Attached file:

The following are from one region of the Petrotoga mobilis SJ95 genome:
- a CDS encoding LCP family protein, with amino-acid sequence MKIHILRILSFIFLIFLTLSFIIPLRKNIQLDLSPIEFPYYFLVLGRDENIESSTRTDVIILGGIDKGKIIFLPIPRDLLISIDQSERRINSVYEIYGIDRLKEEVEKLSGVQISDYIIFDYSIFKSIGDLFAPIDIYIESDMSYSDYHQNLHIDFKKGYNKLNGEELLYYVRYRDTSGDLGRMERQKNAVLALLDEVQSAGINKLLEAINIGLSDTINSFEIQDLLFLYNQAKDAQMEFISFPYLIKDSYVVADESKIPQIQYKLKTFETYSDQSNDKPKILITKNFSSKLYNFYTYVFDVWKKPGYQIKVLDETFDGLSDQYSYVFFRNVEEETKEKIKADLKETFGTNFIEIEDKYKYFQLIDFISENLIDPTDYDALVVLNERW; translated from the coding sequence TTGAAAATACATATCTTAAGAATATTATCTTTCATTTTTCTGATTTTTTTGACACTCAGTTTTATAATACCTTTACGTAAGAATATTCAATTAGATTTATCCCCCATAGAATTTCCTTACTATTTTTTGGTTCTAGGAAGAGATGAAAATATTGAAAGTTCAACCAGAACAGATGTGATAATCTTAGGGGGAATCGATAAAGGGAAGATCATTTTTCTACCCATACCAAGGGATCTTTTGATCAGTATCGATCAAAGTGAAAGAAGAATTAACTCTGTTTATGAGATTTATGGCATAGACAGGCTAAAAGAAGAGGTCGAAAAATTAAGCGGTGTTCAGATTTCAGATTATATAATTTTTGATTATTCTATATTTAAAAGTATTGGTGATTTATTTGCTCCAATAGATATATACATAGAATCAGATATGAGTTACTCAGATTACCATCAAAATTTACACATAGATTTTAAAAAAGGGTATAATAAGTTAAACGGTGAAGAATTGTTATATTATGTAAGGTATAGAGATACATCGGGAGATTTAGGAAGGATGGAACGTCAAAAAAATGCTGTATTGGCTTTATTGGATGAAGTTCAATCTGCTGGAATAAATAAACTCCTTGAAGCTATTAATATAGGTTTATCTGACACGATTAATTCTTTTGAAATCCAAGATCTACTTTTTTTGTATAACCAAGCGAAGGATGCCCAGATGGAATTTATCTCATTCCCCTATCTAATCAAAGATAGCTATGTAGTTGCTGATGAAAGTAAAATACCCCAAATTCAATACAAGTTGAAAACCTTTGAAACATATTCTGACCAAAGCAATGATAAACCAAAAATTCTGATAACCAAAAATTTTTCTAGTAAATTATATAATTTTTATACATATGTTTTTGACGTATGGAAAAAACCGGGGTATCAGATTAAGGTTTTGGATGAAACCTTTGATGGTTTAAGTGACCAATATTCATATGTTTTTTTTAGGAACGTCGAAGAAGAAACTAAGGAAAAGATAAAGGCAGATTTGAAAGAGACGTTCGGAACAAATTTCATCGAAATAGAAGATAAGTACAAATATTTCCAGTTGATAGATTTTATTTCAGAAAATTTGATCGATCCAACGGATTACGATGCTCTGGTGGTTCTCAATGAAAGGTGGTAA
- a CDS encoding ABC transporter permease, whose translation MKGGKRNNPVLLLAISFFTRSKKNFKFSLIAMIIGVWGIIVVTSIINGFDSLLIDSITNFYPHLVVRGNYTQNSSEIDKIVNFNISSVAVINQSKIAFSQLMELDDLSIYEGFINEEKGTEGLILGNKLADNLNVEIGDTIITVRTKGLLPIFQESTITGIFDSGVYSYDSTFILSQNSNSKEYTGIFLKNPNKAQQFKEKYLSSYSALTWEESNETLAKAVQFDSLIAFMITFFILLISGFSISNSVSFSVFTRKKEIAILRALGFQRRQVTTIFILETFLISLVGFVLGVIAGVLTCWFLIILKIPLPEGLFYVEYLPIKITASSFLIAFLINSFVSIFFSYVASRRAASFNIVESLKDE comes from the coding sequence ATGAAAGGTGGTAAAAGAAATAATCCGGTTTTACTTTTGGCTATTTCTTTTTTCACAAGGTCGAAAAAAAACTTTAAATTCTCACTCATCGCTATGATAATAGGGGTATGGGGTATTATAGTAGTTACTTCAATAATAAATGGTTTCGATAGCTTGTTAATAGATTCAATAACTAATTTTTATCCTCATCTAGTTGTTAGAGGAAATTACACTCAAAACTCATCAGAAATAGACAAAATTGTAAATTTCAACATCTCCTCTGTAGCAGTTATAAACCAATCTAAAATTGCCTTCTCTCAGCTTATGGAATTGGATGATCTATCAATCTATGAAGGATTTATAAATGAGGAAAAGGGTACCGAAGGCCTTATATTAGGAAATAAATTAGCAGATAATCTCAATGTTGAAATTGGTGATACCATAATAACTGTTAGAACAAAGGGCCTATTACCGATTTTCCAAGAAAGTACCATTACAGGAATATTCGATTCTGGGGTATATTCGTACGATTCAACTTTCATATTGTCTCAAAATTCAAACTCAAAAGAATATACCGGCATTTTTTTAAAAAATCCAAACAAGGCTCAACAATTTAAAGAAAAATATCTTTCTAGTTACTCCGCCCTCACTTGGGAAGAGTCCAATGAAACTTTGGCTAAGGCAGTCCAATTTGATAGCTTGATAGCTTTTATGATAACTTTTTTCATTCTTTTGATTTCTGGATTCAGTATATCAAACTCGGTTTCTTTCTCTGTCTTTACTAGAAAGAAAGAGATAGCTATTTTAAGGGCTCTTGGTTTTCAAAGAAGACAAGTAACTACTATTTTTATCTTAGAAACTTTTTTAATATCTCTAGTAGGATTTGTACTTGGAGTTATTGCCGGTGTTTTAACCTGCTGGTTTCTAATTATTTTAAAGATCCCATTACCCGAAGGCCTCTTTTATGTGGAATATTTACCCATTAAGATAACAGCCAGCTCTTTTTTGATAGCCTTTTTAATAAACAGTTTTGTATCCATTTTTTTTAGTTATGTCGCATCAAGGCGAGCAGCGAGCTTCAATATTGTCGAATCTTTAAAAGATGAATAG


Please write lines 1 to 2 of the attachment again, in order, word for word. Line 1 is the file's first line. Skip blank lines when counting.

The following are from one region of the Petrotoga mobilis SJ95 genome:
- a CDS encoding LCP family protein, with amino-acid sequence MKIHILRILSFIFLIFLTLSFIIPLRKNIQLDLSPIEFPYYFLVLGRDENIESSTRTDVIILGGIDKGKIIFLPIPRDLLISIDQSERRINSVYEIYGIDRLKEEVEKLSGVQISDYIIFDYSIFKSIGDLFAPIDIYIESDMSYSDYHQNLHIDFKKGYNKLNGEELLYYVRYRDTSGDLGRMERQKNAVLALLDEVQSAGINKLLEAINIGLSDTINSFEIQDLLFLYNQAKDAQMEFISFPYLIKDSYVVADESKIPQIQYKLKTFETYSDQSNDKPKILITKNFSSKLYNFYTYVFDVWKKPGYQIKVLDETFDGLSDQYSYVFFRNVEEETKEKIKADLKETFGTNFIEIEDKYKYFQLIDFISENLIDPTDYDALVVLNERW; translated from the coding sequence TTGAAAATACATATCTTAAGAATATTATCTTTCATTTTTCTGATTTTTTTGACACTCAGTTTTATAATACCTTTACGTAAGAATATTCAATTAGATTTATCCCCCATAGAATTTCCTTACTATTTTTTGGTTCTAGGAAGAGATGAAAATATTGAAAGTTCAACCAGAACAGATGTGATAATCTTAGGGGGAATCGATAAAGGGAAGATCATTTTTCTACCCATACCAAGGGATCTTTTGATCAGTATCGATCAAAGTGAAAGAAGAATTAACTCTGTTTATGAGATTTATGGCATAGACAGGCTAAAAGAAGAGGTCGAAAAATTAAGCGGTGTTCAGATTTCAGATTATATAATTTTTGATTATTCTATATTTAAAAGTATTGGTGATTTATTTGCTCCAATAGATATATACATAGAATCAGATATGAGTTACTCAGATTACCATCAAAATTTACACATAGATTTTAAAAAAGGGTATAATAAGTTAAACGGTGAAGAATTGTTATATTATGTAAGGTATAGAGATACATCGGGAGATTTAGGAAGGATGGAACGTCAAAAAAATGCTGTATTGGCTTTATTGGATGAAGTTCAATCTGCTGGAATAAATAAACTCCTTGAAGCTATTAATATAGGTTTATCTGACACGATTAATTCTTTTGAAATCCAAGATCTACTTTTTTTGTATAACCAAGCGAAGGATGCCCAGATGGAATTTATCTCATTCCCCTATCTAATCAAAGATAGCTATGTAGTTGCTGATGAAAGTAAAATACCCCAAATTCAATACAAGTTGAAAACCTTTGAAACATATTCTGACCAAAGCAATGATAAACCAAAAATTCTGATAACCAAAAATTTTTCTAGTAAATTATATAATTTTTATACATATGTTTTTGACGTATGGAAAAAACCGGGGTATCAGATTAAGGTTTTGGATGAAACCTTTGATGGTTTAAGTGACCAATATTCATATGTTTTTTTTAGGAACGTCGAAGAAGAAACTAAGGAAAAGATAAAGGCAGATTTGAAAGAGACGTTCGGAACAAATTTCATCGAAATAGAAGATAAGTACAAATATTTCCAGTTGATAGATTTTATTTCAGAAAATTTGATCGATCCAACGGATTACGATGCTCTGGTGGTTCTCAATGAAAGGTGGTAA